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What Is the Difference between Citalopram and Escitalopram?

Tricia Christensen
By
Updated Mar 03, 2024
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Citalopram and escitalopram, often sold under the names Celexa® and Lexapro®, are two antidepressant medications of the selected serotonin reuptake inhibitor (SSRI) class. They are closely related to each other. The same company, Lundbeck®, created both medications, introducing Celexa® in 1989 and asking for approval of the US Food and Drug Administration (FDA) for Lexapro® in 2001.

Lundbeck® marketed Lexapro® as an improved version of Celexa® with a lower side effect profile. These improvements were considered due to the creation process, where drug makers used an enatiomer or near mirror-image of citalopram's molecule arrangement to develop escitalopram. As such, the drugs have many similarities but also a few differences.

One difference between citalopram and escitalopram are the rates at which both drugs are prescribed. Physicians appear to favor prescription of the newer drug. Presently, Lexapro® is marketed with much greater aggression, building on the company's claims that it is a superior drug. This marketing strategy heavily promotes sales of Lexapro® until its patent expires in 2012. It bridges the gap between the expiration of the patent on Celexa® by less expensively producing another drug very similar to it.

There is some question of whether there is an appreciable difference between citalopram and escitalopram. Both antidepressants bear similar risk for causing suicidal thoughts in teenagers and young adults. Citalopram has been associated with additional common side effects like nausea, dry mouth, excess perspiration, and sexual dysfunction, among others. Escitalopram's most common side effects are largely the same, though one difference may be their frequency of occurrence in users, with escitalopram potentially having a lower occurrence rate.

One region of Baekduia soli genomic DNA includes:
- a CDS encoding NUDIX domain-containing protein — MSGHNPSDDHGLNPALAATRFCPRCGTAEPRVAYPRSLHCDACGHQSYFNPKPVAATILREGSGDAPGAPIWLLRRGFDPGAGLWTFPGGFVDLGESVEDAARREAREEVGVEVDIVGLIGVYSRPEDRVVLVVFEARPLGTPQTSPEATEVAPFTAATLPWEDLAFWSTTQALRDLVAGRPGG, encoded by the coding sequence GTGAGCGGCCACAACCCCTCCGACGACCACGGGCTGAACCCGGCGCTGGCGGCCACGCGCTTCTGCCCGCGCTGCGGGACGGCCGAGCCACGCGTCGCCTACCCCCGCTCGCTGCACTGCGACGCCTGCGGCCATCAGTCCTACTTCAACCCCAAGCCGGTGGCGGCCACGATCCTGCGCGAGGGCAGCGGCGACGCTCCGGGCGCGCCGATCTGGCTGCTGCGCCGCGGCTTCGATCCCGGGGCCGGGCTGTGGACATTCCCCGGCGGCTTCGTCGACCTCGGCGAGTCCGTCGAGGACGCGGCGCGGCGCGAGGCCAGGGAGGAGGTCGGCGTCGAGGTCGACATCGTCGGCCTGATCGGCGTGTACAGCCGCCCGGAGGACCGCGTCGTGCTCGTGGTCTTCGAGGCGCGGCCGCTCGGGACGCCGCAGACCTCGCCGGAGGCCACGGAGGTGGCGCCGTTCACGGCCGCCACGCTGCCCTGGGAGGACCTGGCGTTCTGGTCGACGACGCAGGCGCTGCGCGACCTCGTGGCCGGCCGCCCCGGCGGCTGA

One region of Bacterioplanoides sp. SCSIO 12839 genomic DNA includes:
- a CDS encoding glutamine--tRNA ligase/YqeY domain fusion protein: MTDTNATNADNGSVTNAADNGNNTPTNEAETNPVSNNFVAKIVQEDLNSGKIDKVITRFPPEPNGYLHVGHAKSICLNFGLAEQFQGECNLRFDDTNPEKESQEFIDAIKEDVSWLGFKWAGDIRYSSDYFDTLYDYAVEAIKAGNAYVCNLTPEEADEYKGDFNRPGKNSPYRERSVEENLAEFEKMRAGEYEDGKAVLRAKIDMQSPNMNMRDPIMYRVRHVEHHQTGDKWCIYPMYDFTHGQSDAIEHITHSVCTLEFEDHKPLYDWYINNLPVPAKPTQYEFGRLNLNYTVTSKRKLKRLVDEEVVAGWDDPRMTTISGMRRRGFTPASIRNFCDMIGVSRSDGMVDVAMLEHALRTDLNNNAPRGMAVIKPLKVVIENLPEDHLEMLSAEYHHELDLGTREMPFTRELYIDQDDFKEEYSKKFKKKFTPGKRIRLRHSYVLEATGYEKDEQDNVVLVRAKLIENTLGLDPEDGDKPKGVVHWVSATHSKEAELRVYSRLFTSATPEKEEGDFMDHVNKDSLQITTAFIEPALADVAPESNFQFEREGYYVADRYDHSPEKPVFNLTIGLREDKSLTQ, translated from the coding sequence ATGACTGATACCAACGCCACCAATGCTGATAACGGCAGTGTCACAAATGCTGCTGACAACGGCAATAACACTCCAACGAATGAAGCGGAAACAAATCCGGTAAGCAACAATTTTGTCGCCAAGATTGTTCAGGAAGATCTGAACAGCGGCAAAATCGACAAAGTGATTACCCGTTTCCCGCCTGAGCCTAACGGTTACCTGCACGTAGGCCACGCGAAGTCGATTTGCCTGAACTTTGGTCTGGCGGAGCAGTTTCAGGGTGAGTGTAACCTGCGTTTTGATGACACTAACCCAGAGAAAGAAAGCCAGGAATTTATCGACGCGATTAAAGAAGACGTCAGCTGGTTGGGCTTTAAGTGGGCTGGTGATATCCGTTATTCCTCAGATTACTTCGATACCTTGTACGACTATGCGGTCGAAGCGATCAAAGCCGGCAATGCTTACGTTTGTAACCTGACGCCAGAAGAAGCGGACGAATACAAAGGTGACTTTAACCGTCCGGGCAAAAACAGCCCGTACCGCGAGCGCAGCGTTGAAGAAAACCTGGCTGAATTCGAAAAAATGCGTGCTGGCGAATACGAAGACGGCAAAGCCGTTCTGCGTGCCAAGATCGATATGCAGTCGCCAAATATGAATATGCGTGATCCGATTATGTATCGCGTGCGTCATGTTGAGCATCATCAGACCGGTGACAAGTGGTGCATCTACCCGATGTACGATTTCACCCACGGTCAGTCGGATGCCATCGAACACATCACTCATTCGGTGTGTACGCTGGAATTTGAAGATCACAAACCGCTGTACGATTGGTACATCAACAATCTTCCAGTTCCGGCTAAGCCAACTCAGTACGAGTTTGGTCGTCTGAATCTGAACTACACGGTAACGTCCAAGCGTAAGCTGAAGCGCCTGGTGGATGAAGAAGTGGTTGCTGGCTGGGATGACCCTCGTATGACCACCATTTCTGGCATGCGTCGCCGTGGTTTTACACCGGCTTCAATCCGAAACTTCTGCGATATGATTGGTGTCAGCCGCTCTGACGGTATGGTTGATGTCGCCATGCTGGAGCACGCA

There are some slight differences between citalopram and escitalopram that may make a difference in how the medicines work. For example, escitalopram has a shorter half-life and has been more indicated for treating general anxiety disorder. Both drugs may be used to treat depression, but either drug might be of use with anxiety disorders, thought citalopram has shown slightly more efficacy in the treatment of obsessive-compulsive disorder. Citalopram is sometimes used as a non-hormonal treatment for menopause mood shifts or hot flashes. Another difference is price: citalopram can be easily obtained in generic form, but escitalopram doesn't get less expensive until its patent expires.

In terms of citalopram and escitalopram efficacy, there does seem to be strong evidence that in the treatment of depression, escitalopram is more effective. It has been described as increasing the speed at which patients respond, and having more effect on patient symptoms. Clinical studies have compared depressed patients using both drugs and usually conclude that the escitalopram users are more likely to experience a quicker remission of depression.